Book festival: New Labour’s Old Guard
The Labour Party’s longest period in power is over. But was New Labour a success? And what will its legacy be? Nick Eardley speaks to Alistair Darling and Polly Toynbee, two people intimately connected to the party.
11 May was the end of an age for New Labour. As Gordon Brown turned away from his lectern on Downing Street, bidding farewell to the country, the weight of the world seemingly lifted from his shoulders, he knew that the next day would be the first for thirteen years that the party he had been at the fore of for almost two decades would awake in opposition.
The Blair-Brown years had been the most rewarding for the party in its history: three successive general election victories, 13 years of uninterrupted government. Britain has changed almost beyond recognition since Blair’s heroic arrival in Downing Street in 1997 and the days of “Cool Britannia” – an extended NHS, devolution, peace in Northern Ireland, the Human Rights Act. But it has also seen some of its greatest challenges, arguably areas where the most significant failures of New Labour are evident: wars in Iraq and Afghanistan, a failure to regulate the banking system so costly it led almost to the collapse of the financial system, the worsening of income inequality. How will the party’s dominance of Westminster politics be remembered?
Sitting in his Edinburgh constituency office, a two-minute walk from Charlotte Square where he will give this year’s Donald Dewar memorial lecture, Alistair Darling explains how the recession was not the government’s fault, and tells me the ways in which his party improved the country. Darling was one of just three ministers to serve throughout Labour’s time in power – along with Gordon Brown (who made him chancellor) and Jack Straw. Perhaps surprisingly for someone still serving in a Labour shadow cabinet, he is prepared to deviate from unwavering praise, conceding that Labour should have done more.
“You can always do things better—there are people in different parts of the country who can quite rightly say you could have done more—but I will not say that everything we did was wrong.
“In terms of economic reform and greater opportunities for people, we have a lot to be rightly proud of that did make a real difference. But obviously at the same time as that you had Iraq, which dominated politics, certainly in the early part of this last decade, which is deeply controversial.”
Darling’s concessions may not quite amount to a denigration of Labour’s time in power, but they hint at the feeling that the party did not go as far as it perhaps would have liked.
The Guardian columnist Polly Toynbee is well versed in assessments of the former government’s triumphs and shortcomings. This autumn will see the publication of her third book on the subject, co-written with her partner David Walker. It will be a full evaluation of New Labour between 1997 and 2010, one that she admits is more “pessimistic” than the pair’s previous analyses.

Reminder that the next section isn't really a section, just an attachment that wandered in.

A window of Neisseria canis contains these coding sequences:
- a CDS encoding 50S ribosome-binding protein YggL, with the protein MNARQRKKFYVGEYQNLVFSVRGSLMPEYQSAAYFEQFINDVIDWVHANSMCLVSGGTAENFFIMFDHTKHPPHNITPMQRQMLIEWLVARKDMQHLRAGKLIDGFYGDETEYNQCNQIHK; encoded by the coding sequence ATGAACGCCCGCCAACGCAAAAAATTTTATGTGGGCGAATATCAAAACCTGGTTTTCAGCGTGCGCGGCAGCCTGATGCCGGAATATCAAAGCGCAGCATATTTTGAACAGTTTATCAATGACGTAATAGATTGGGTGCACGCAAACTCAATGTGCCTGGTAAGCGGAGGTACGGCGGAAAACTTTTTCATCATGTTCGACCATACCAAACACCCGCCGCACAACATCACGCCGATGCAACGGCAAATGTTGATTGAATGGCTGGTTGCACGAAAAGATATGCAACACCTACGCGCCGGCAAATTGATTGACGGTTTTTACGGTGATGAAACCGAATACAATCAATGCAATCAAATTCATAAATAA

“I think there is a strong underlying passion for more equality and they are sort of shocked at themselves. They thought they’d tried hard. But even then they hardly managed to stand still in the growth of inequality, and not to reverse it, and I think they are all pretty depressed at themselves about that.”
Toynbee is reluctant to pinpoint exactly how the Brown-Blair years will be remembered; as a Labour cheerleader she believes that as the coalition implement far-reaching cuts as part of their austerity programme, more will look back and say that the relative largesse of the New Labour years was a good thing. Nonetheless she thinks Labour’s achievements came largely in the 1997-2001 term. She talks of the New Deal, the minimum wage, devolution – “the best stuff they did.” But Iraq left a gaping wound that never properly healed.
“All the most memorable things date back pretty much to the first year; after that is was a sort of continuing disappointment. That would be putting it mildly with the Iraq war, but certainly that was the great error that broke the spirit of the party. It broke them internally, even all those obedient people who voted for it. It left them deadened in a way, and unadventurous about new things.
“They will be blemishes forever, we are never going to forget them. I don’t think Blair’s reputation will ever be what it might have been because of it.”
However destructive Iraq was, Labour won the following election – albeit with a reduced majority in parliament. Darling and Toynbee agree that the fundamental shift in the party that came with the rewording of Clause IV in the mid-nineties saw it appeal to the middle ground in a way it had never done before. This, they contest, will not change.
“There is no way they could go back to that” says Toynbee “or if they do it will be a tiny rump of a party with nobody left in it.”
Darling agrees: “Where the Labour party failed in the seventies and eighties is that it never adapted to the world in which everyone else lived.”
Britain seemed to favour change, as opposed to continuity as represented by Brown when it went to the polls in May. With him on the ropes after the economic crash, after thirteen years of ups and downs, and with internal squabbles moving towards open rebellion, the demise seemed inevitable.
Darling, however, thinks differently. The party was not destined to return to opposition simply because of the public’s desire for change. It failed to win the argument.
“I think we could have made a stronger argument, but we didn’t. We lost and we have to accept the consequences of that.
Perhaps those at the top of the party were too concerned with the government’s legacy, and how they would be remembered.